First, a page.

Trousers off for Women

May 26th, 2010, in News, by

The wearing of trousers, jeans, or any tight clothing becomes illegal for women in West Aceh.

West Aceh (Aceh Barat) regency in the province of Aceh in trailblazing fashion has become the first administrative area to ban Muslim women from wearing any type of tight clothing, specifically jeans/pants/trousers.

Jilbab hot

While in other parts of Aceh, where Islamic sharia law is fitfully and gradually being introduced, women are only required to at least cover their head hair and not to flaunt their womanly shapes, West Aceh has seized the day in specifically banning jeans.

Sharia Raid

Roadblocks and patrols will be carried out, with the local government preparing 20,000 long flowing skirts to be distributed to women caught in violation of the law. Offenders will be required to change into the skirts on the spot, with their jeans being confiscated.

Offenders will also have their names taken down, and on their third offence will be taken into detention.

Under the new law, coming into force on 26th May 2010, shops and traders will also be forbidden from selling women’s jeans and trousers.

Regent Ramli Mansyur admits the regulation is controversial, but that it is a necessary part of the application of Islamic law.

As a leader I have to implement this law because in the hereafter I will be held responsible for my actions on Earth, and I will be held responsible by society.

He says, in a democratic spirit, that all elements of society support the new law, in majority terms. okezone

265 Comments on “Trousers off for Women”

  1. madrotter says:

    i’d say robber baron republic is a pretty accurate description

  2. realest says:

    Indonesia is a land of opportunities, that’s why(unless there’s a holocaust) the chinese minority is here to stay. a lot of untapped potential waiting for money to be invested and the myth of “you’ve to bribe to be rich” is busted.

    If i’ve a choice, i’ll run a business in indonesia and stay in singapore. i don’t care much about free press because we’re all sheeps anyway and best of all we don’t even know it !! i dont mind giving up chewing gum or being confined to smoking only in my own home, it’s compensated by all the other advantages; it’s safe, it’s clean everywhere and it has a clear system. If i want a perfect world, i’ll go into the drug trade and hopefully be rich enough one day to buy my own island. There i’m king, president and pope all at the same time.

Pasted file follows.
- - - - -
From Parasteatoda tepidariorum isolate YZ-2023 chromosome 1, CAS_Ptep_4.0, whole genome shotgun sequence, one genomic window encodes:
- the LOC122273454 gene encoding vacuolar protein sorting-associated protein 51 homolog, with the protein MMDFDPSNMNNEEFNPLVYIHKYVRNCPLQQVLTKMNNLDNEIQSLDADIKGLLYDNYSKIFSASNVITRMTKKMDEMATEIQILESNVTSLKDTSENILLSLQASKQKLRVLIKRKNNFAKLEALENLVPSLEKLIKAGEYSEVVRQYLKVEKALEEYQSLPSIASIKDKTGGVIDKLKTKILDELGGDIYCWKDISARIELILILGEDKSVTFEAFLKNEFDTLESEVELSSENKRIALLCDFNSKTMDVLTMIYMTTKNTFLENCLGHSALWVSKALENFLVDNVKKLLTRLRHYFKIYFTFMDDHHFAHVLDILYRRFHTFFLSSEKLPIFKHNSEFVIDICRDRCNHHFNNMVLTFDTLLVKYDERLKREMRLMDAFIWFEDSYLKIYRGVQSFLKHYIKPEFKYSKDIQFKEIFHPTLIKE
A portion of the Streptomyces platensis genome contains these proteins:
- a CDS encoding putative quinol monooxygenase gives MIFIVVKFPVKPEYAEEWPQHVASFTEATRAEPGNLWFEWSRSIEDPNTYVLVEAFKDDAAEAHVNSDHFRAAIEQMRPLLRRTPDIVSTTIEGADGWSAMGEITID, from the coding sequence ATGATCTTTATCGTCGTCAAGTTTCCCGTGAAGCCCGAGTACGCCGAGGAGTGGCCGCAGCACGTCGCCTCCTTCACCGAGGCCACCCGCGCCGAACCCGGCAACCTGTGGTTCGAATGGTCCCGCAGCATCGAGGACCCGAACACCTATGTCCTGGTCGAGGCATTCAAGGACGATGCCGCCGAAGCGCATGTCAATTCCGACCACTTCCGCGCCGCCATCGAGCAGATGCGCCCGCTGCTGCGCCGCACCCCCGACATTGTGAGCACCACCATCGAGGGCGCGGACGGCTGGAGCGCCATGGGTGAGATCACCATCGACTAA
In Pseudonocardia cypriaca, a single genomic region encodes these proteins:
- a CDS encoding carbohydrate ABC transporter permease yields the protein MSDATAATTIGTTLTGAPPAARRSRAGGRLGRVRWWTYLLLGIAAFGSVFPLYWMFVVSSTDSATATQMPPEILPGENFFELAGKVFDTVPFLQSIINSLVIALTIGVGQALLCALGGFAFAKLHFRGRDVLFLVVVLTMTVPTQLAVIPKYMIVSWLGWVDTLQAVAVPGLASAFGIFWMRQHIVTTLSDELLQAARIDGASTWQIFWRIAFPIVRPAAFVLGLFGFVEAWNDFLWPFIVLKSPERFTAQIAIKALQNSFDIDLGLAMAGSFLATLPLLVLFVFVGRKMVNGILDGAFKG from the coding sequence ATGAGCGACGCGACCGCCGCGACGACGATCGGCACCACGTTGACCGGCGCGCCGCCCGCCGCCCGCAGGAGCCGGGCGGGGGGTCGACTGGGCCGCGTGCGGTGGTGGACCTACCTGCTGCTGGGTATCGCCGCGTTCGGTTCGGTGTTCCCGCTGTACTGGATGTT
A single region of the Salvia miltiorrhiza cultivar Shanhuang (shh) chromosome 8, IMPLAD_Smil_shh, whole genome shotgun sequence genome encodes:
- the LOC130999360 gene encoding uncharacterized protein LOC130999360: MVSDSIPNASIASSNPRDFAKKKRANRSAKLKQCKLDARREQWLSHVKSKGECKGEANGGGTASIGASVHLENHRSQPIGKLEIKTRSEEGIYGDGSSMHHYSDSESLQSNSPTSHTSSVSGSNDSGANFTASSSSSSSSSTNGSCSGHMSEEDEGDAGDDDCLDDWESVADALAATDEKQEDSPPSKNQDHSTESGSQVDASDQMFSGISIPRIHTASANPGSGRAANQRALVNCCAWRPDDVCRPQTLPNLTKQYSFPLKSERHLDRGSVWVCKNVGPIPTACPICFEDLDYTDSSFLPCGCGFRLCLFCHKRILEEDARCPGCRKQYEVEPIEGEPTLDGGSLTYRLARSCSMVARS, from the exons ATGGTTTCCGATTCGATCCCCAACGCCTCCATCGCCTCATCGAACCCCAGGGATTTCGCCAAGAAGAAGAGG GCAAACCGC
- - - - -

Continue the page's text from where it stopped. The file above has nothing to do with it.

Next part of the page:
3. Odinius says:

    I think Indonesia is actually pretty successful as a developing world democracy. The system appears pretty stable, elections happen regularly and without a great deal of instability, the military has been pushed out of politics, the economy is growing at a steady and robust clip and the state has managed to several of its worst problems–terrorism, ethnic and religious rioting, etc. There’s still a long, long way to go, but I think this compares favorably with, say, the Philippines or Thailand.

  4. diego says:

    Agree with Odin.

    Only one thing: those goaties.

    I hope our nationalistic TNI will kill them all (one way or another), expel those skewed-noseds (i.e.: arabs), and cut down any ties with sheik-your-banana-countries (i.e.: arabs), and I’ll be a happy man.

    Ala ala ala ala, huuuu, wakbuar!

  5. Oigal says:

    I think Indonesia is actually pretty successful as a developing world democracy.

    Despite some hopeful signs at local level with a large number (forget the actual %) local representatives not getting re-elected after failing to address the issues of the people they are supposed to represent. I still have trouble thinking of Indonesia as a democracy. Taking the assumption that a prime directive of democracy is to represent and aspirations of the people then it is hard to accept the description of democracy as what is happening here. I do confess not really sure what to call it.

    I would offer up Sri being forced out, Lapindo various non elected and primarily and “directed” violent pressure groups being able subvert the will of the people whilst the government is complict or at best an inept bystander in such matters.

    Having said that, my actual points were, I maintain Indonesia/ns are no more corrupt than the next nation, it just that here the risk of exposure is far less and rewards far far greater. A functioning robust press is esstential to democracy.

    A note of joy and celebration was to read yesterday the the Editor of Tempo told the Bakrie Clan to shove his obnoxious and tainted award. I refuse to believe a functioning democracy could co-exist with the likes of that man as a Minister.